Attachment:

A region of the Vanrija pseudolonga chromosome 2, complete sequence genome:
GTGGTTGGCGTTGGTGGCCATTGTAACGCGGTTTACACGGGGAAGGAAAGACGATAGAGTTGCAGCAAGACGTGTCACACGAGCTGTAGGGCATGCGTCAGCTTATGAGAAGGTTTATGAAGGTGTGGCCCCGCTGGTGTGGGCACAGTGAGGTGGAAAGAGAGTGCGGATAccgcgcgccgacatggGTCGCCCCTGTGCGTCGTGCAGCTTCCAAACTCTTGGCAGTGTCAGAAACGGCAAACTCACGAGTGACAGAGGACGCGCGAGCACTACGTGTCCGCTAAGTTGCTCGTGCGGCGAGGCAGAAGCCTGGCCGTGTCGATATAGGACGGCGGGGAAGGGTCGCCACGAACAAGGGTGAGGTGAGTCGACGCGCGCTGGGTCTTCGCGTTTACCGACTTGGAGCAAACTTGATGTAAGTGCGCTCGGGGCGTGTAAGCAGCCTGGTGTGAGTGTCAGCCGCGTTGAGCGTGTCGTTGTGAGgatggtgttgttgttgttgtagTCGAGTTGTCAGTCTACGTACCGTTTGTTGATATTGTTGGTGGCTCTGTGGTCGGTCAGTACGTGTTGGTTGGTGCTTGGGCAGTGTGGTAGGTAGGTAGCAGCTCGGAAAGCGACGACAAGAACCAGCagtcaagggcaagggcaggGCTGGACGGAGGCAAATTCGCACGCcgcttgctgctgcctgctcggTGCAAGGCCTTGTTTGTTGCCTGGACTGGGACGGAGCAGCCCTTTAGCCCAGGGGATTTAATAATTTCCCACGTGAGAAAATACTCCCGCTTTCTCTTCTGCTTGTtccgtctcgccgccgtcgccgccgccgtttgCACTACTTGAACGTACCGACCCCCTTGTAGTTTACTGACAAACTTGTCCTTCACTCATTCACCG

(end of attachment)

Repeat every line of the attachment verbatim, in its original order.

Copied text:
A region of the Vanrija pseudolonga chromosome 2, complete sequence genome:
GTGGTTGGCGTTGGTGGCCATTGTAACGCGGTTTACACGGGGAAGGAAAGACGATAGAGTTGCAGCAAGACGTGTCACACGAGCTGTAGGGCATGCGTCAGCTTATGAGAAGGTTTATGAAGGTGTGGCCCCGCTGGTGTGGGCACAGTGAGGTGGAAAGAGAGTGCGGATAccgcgcgccgacatggGTCGCCCCTGTGCGTCGTGCAGCTTCCAAACTCTTGGCAGTGTCAGAAACGGCAAACTCACGAGTGACAGAGGACGCGCGAGCACTACGTGTCCGCTAAGTTGCTCGTGCGGCGAGGCAGAAGCCTGGCCGTGTCGATATAGGACGGCGGGGAAGGGTCGCCACGAACAAGGGTGAGGTGAGTCGACGCGCGCTGGGTCTTCGCGTTTACCGACTTGGAGCAAACTTGATGTAAGTGCGCTCGGGGCGTGTAAGCAGCCTGGTGTGAGTGTCAGCCGCGTTGAGCGTGTCGTTGTGAGgatggtgttgttgttgttgtagTCGAGTTGTCAGTCTACGTACCGTTTGTTGATATTGTTGGTGGCTCTGTGGTCGGTCAGTACGTGTTGGTTGGTGCTTGGGCAGTGTGGTAGGTAGGTAGCAGCTCGGAAAGCGACGACAAGAACCAGCagtcaagggcaagggcaggGCTGGACGGAGGCAAATTCGCACGCcgcttgctgctgcctgctcggTGCAAGGCCTTGTTTGTTGCCTGGACTGGGACGGAGCAGCCCTTTAGCCCAGGGGATTTAATAATTTCCCACGTGAGAAAATACTCCCGCTTTCTCTTCTGCTTGTtccgtctcgccgccgtcgccgccgccgtttgCACTACTTGAACGTACCGACCCCCTTGTAGTTTACTGACAAACTTGTCCTTCACTCATTCACCG